Noah adds that an audit of operations tools should happen every year. “You need to do an annual audit, and see if the tools that you have support the business needs you have. Just because it was good then, doesn’t mean it’s good later.” It is imperative to reevaluate your tech stack as your business evolves. Just because a tool was a fit at a given time, does not mean that it still solves your needs now.
How Companies Get Within 5 Percent of their Forecast
Sales forecasting is one of the most important aspects of any business. But it is more than just predicting future performance. The sales team must actually meet those numbers. So how does a team meet their numbers quarter after quarter?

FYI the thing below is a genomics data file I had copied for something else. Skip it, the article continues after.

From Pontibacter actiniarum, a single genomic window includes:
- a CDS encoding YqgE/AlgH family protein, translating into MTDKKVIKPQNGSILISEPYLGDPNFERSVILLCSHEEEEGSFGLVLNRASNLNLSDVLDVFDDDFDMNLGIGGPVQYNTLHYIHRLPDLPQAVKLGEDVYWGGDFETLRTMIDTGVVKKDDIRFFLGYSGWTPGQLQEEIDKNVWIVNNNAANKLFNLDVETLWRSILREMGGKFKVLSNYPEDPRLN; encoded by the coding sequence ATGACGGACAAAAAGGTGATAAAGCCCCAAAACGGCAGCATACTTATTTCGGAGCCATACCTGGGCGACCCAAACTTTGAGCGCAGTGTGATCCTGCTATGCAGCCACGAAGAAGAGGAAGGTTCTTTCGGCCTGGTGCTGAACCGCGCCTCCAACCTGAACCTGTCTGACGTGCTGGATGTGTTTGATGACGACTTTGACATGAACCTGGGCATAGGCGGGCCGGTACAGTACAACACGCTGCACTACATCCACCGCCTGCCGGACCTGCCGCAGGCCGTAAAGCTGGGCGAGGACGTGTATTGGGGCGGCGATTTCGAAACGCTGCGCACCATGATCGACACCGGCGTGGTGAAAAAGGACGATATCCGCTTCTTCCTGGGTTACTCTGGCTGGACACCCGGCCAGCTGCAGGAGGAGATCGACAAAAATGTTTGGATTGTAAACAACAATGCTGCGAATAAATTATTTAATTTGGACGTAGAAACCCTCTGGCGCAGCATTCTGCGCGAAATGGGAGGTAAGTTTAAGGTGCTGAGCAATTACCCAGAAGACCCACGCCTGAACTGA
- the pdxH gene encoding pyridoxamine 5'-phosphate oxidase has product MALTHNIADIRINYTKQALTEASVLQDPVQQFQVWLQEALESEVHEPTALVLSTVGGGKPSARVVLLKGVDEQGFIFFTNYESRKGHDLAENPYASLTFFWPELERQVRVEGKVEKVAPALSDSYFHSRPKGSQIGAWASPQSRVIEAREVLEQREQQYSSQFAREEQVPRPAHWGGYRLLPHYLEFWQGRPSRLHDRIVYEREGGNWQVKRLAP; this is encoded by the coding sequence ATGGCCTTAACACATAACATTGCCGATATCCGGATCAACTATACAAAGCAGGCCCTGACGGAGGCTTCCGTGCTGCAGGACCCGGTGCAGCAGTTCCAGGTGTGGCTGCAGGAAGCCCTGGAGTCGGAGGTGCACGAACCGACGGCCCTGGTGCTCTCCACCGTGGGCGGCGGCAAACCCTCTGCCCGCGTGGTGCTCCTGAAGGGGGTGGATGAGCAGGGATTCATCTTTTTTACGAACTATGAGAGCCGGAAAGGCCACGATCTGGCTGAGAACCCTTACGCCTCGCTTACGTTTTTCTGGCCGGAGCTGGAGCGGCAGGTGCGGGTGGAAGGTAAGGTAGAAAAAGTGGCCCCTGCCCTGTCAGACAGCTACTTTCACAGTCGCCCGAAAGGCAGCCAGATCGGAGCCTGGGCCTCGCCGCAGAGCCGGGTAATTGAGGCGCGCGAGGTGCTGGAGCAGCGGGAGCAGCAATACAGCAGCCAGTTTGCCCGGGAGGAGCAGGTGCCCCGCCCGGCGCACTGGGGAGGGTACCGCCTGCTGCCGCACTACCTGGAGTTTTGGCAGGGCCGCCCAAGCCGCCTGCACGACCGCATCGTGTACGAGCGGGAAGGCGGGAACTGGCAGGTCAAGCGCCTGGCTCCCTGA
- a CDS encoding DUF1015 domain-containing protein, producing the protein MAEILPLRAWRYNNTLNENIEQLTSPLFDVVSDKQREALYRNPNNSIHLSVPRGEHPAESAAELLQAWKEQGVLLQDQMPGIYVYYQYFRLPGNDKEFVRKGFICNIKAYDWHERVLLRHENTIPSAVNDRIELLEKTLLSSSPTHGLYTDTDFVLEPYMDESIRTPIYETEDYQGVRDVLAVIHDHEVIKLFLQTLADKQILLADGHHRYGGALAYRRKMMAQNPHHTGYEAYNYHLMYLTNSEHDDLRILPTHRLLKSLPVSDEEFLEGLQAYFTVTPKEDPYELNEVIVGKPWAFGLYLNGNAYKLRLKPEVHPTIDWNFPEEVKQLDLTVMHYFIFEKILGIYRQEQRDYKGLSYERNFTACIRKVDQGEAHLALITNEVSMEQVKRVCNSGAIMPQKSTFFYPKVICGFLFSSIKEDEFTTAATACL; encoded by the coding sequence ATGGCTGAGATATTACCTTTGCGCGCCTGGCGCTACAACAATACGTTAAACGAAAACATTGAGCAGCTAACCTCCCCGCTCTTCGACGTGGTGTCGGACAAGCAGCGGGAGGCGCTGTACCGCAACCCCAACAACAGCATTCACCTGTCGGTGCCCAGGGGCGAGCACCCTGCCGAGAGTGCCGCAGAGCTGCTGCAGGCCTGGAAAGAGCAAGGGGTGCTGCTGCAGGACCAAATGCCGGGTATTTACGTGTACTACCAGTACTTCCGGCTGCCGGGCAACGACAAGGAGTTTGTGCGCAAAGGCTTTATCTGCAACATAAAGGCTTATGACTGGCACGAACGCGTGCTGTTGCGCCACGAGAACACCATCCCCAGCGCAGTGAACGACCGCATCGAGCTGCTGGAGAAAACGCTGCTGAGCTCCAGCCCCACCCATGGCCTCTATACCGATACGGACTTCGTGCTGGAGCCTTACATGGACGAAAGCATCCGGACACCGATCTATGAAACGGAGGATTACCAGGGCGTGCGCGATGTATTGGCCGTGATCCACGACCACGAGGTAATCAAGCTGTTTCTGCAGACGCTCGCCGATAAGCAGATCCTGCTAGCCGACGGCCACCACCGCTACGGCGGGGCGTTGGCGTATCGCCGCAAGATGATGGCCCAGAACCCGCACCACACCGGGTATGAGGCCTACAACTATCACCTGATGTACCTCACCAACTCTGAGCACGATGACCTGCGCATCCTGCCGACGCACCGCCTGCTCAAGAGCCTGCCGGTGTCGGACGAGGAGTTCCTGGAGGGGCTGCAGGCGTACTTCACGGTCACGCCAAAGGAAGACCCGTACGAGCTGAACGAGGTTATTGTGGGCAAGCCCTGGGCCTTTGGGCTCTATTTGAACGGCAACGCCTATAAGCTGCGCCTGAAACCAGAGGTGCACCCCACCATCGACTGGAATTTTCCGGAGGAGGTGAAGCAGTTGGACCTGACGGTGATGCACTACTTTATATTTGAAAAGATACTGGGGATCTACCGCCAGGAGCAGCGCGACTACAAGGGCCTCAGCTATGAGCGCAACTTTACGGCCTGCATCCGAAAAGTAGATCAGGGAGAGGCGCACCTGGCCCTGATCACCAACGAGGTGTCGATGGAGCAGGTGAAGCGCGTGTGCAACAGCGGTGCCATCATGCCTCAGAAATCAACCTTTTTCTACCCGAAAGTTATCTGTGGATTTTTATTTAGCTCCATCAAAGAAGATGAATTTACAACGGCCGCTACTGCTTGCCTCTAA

Noah sees predictable forecasting as the pinnacle of sales performance. Saying, “Predictability and forecasting is the top of the layer cake. It’s the output of everything you put into it. The bottom layer is the data integrity. You build efficiency on top of that, then you make it repeatable, then you get to predictability.” Therefore, forecast accuracy is less of an achievement that you can leapfrog to man more of a direct result of proper data, effective and efficient sales processes, repeatability, and training.
Sean recommended an approach that involves multiple parallel forecasts with check-ins, mainly between sales and operations. “If a VP is calling one number, and we are calling a totally different number in ops, we need to have a conversation and reconcile where those differences come from.” Naturally, the operations team and sales reps may share two different viewpoints on where a deal lies. Those differences need to be worked out so the deal can be properly forecasted.